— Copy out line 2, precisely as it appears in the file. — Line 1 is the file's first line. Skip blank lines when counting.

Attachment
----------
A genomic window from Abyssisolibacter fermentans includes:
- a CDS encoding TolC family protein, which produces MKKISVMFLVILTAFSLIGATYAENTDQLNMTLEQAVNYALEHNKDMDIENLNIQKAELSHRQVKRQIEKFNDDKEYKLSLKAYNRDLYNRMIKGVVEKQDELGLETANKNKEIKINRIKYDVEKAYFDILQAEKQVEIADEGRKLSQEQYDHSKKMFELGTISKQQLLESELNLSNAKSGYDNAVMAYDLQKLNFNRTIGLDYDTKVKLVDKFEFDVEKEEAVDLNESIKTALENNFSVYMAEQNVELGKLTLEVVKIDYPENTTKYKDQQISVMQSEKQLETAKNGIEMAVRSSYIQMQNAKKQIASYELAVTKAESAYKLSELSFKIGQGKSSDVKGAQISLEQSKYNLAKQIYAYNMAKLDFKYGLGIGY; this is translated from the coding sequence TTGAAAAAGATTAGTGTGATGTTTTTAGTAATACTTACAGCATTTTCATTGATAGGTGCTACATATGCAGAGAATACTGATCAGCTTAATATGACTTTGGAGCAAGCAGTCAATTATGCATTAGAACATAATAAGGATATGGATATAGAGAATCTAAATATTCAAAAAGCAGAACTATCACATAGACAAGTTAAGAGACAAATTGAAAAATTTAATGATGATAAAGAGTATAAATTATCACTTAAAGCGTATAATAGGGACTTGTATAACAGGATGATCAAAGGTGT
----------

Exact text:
- a CDS encoding TolC family protein, which produces MKKISVMFLVILTAFSLIGATYAENTDQLNMTLEQAVNYALEHNKDMDIENLNIQKAELSHRQVKRQIEKFNDDKEYKLSLKAYNRDLYNRMIKGVVEKQDELGLETANKNKEIKINRIKYDVEKAYFDILQAEKQVEIADEGRKLSQEQYDHSKKMFELGTISKQQLLESELNLSNAKSGYDNAVMAYDLQKLNFNRTIGLDYDTKVKLVDKFEFDVEKEEAVDLNESIKTALENNFSVYMAEQNVELGKLTLEVVKIDYPENTTKYKDQQISVMQSEKQLETAKNGIEMAVRSSYIQMQNAKKQIASYELAVTKAESAYKLSELSFKIGQGKSSDVKGAQISLEQSKYNLAKQIYAYNMAKLDFKYGLGIGY; this is translated from the coding sequence TTGAAAAAGATTAGTGTGATGTTTTTAGTAATACTTACAGCATTTTCATTGATAGGTGCTACATATGCAGAGAATACTGATCAGCTTAATATGACTTTGGAGCAAGCAGTCAATTATGCATTAGAACATAATAAGGATATGGATATAGAGAATCTAAATATTCAAAAAGCAGAACTATCACATAGACAAGTTAAGAGACAAATTGAAAAATTTAATGATGATAAAGAGTATAAATTATCACTTAAAGCGTATAATAGGGACTTGTATAACAGGATGATCAAAGGTGT